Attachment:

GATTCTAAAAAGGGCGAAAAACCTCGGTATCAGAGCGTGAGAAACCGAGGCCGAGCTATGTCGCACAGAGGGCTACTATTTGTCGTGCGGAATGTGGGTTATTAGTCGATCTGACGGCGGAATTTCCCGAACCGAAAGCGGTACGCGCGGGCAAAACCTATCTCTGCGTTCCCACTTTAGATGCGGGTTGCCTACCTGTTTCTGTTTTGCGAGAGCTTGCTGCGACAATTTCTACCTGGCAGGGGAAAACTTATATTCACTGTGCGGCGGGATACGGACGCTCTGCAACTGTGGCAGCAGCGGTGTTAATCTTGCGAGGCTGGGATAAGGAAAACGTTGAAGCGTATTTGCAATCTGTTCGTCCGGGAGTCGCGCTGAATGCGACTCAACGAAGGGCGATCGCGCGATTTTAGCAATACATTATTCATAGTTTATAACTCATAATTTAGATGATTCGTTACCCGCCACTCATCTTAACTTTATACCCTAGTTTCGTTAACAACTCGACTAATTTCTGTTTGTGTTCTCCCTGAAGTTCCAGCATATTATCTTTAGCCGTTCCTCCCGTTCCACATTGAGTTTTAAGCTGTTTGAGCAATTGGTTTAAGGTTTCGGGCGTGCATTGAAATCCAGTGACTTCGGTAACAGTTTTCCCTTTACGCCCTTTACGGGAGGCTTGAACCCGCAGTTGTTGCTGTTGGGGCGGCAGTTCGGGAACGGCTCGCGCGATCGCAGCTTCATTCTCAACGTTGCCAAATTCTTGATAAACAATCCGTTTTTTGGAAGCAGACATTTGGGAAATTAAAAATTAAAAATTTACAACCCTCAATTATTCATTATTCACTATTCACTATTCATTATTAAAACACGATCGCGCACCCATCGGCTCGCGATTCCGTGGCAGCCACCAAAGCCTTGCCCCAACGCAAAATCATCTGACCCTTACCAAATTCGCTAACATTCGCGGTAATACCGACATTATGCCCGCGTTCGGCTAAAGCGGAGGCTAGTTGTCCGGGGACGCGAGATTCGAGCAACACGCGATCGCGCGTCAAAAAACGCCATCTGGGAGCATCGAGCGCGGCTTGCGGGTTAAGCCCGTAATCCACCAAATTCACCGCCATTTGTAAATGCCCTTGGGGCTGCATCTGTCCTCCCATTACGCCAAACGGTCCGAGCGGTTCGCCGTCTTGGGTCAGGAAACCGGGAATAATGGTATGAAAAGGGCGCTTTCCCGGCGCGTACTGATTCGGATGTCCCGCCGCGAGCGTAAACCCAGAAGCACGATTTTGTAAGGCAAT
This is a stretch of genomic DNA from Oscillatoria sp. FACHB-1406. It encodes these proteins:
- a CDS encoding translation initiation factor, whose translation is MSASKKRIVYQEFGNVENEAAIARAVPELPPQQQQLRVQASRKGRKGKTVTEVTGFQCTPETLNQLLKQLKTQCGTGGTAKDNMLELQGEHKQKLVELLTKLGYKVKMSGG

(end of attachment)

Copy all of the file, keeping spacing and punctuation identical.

GATTCTAAAAAGGGCGAAAAACCTCGGTATCAGAGCGTGAGAAACCGAGGCCGAGCTATGTCGCACAGAGGGCTACTATTTGTCGTGCGGAATGTGGGTTATTAGTCGATCTGACGGCGGAATTTCCCGAACCGAAAGCGGTACGCGCGGGCAAAACCTATCTCTGCGTTCCCACTTTAGATGCGGGTTGCCTACCTGTTTCTGTTTTGCGAGAGCTTGCTGCGACAATTTCTACCTGGCAGGGGAAAACTTATATTCACTGTGCGGCGGGATACGGACGCTCTGCAACTGTGGCAGCAGCGGTGTTAATCTTGCGAGGCTGGGATAAGGAAAACGTTGAAGCGTATTTGCAATCTGTTCGTCCGGGAGTCGCGCTGAATGCGACTCAACGAAGGGCGATCGCGCGATTTTAGCAATACATTATTCATAGTTTATAACTCATAATTTAGATGATTCGTTACCCGCCACTCATCTTAACTTTATACCCTAGTTTCGTTAACAACTCGACTAATTTCTGTTTGTGTTCTCCCTGAAGTTCCAGCATATTATCTTTAGCCGTTCCTCCCGTTCCACATTGAGTTTTAAGCTGTTTGAGCAATTGGTTTAAGGTTTCGGGCGTGCATTGAAATCCAGTGACTTCGGTAACAGTTTTCCCTTTACGCCCTTTACGGGAGGCTTGAACCCGCAGTTGTTGCTGTTGGGGCGGCAGTTCGGGAACGGCTCGCGCGATCGCAGCTTCATTCTCAACGTTGCCAAATTCTTGATAAACAATCCGTTTTTTGGAAGCAGACATTTGGGAAATTAAAAATTAAAAATTTACAACCCTCAATTATTCATTATTCACTATTCACTATTCATTATTAAAACACGATCGCGCACCCATCGGCTCGCGATTCCGTGGCAGCCACCAAAGCCTTGCCCCAACGCAAAATCATCTGACCCTTACCAAATTCGCTAACATTCGCGGTAATACCGACATTATGCCCGCGTTCGGCTAAAGCGGAGGCTAGTTGTCCGGGGACGCGAGATTCGAGCAACACGCGATCGCGCGTCAAAAAACGCCATCTGGGAGCATCGAGCGCGGCTTGCGGGTTAAGCCCGTAATCCACCAAATTCACCGCCATTTGTAAATGCCCTTGGGGCTGCATCTGTCCTCCCATTACGCCAAACGGTCCGAGCGGTTCGCCGTCTTGGGTCAGGAAACCGGGAATAATGGTATGAAAAGGGCGCTTTCCCGGCGCGTACTGATTCGGATGTCCCGCCGCGAGCGTAAACCCAGAAGCACGATTTTGTAAGGCAAT
This is a stretch of genomic DNA from Oscillatoria sp. FACHB-1406. It encodes these proteins:
- a CDS encoding translation initiation factor, whose translation is MSASKKRIVYQEFGNVENEAAIARAVPELPPQQQQLRVQASRKGRKGKTVTEVTGFQCTPETLNQLLKQLKTQCGTGGTAKDNMLELQGEHKQKLVELLTKLGYKVKMSGG